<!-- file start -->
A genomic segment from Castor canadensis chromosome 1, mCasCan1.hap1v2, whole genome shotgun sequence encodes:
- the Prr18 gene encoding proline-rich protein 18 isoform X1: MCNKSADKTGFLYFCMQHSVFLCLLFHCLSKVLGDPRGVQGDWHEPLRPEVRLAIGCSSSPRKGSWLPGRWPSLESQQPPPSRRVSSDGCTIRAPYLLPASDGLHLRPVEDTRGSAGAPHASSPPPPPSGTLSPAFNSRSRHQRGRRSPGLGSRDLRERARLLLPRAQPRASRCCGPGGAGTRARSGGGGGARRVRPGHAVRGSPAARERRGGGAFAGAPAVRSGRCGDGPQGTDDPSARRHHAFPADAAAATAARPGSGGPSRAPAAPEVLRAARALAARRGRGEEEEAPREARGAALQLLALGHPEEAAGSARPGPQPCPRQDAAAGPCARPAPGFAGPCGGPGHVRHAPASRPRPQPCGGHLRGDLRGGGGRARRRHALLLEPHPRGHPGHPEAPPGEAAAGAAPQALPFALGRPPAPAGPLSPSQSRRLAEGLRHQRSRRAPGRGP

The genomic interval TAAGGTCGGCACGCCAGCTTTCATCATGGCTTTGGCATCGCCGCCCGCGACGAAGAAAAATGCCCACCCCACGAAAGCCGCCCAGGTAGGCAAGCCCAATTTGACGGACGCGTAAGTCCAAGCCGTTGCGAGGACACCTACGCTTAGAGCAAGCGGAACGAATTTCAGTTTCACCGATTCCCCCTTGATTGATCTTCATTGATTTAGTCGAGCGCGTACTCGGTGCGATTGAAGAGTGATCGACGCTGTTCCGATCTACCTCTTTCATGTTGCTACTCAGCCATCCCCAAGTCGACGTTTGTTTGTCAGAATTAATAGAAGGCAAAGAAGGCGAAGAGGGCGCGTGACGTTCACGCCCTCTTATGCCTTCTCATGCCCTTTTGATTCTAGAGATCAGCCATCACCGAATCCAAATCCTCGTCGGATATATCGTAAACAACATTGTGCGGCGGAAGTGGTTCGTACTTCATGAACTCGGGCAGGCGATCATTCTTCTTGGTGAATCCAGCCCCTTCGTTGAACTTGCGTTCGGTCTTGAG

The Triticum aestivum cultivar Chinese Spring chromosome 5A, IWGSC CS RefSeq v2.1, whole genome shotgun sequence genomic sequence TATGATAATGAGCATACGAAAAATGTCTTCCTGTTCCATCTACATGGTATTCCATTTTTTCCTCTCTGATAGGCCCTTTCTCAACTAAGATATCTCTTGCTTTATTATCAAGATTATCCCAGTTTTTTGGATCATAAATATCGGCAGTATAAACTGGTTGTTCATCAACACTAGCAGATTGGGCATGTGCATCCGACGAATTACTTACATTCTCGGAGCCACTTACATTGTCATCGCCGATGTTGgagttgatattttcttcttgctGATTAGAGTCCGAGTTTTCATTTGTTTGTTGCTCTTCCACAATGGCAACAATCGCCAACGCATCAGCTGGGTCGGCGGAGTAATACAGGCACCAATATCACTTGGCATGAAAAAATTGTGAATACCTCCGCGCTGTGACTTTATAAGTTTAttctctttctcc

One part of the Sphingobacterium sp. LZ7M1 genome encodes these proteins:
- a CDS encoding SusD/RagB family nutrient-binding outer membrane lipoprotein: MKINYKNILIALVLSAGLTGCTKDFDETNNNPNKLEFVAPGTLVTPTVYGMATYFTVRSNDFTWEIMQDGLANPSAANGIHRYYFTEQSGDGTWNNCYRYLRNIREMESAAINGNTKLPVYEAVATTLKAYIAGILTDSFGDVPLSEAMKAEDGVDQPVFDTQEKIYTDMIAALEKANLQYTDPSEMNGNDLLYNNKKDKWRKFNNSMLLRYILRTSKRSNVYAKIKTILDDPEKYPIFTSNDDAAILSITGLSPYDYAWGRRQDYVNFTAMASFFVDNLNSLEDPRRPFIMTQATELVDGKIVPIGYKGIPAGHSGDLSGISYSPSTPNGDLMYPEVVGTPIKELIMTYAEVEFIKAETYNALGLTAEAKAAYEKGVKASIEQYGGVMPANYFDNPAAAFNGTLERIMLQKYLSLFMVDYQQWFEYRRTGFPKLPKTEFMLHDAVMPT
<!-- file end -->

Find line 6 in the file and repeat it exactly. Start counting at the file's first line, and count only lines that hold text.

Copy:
- a CDS encoding SusD/RagB family nutrient-binding outer membrane lipoprotein: MKINYKNILIALVLSAGLTGCTKDFDETNNNPNKLEFVAPGTLVTPTVYGMATYFTVRSNDFTWEIMQDGLANPSAANGIHRYYFTEQSGDGTWNNCYRYLRNIREMESAAINGNTKLPVYEAVATTLKAYIAGILTDSFGDVPLSEAMKAEDGVDQPVFDTQEKIYTDMIAALEKANLQYTDPSEMNGNDLLYNNKKDKWRKFNNSMLLRYILRTSKRSNVYAKIKTILDDPEKYPIFTSNDDAAILSITGLSPYDYAWGRRQDYVNFTAMASFFVDNLNSLEDPRRPFIMTQATELVDGKIVPIGYKGIPAGHSGDLSGISYSPSTPNGDLMYPEVVGTPIKELIMTYAEVEFIKAETYNALGLTAEAKAAYEKGVKASIEQYGGVMPANYFDNPAAAFNGTLERIMLQKYLSLFMVDYQQWFEYRRTGFPKLPKTEFMLHDAVMPT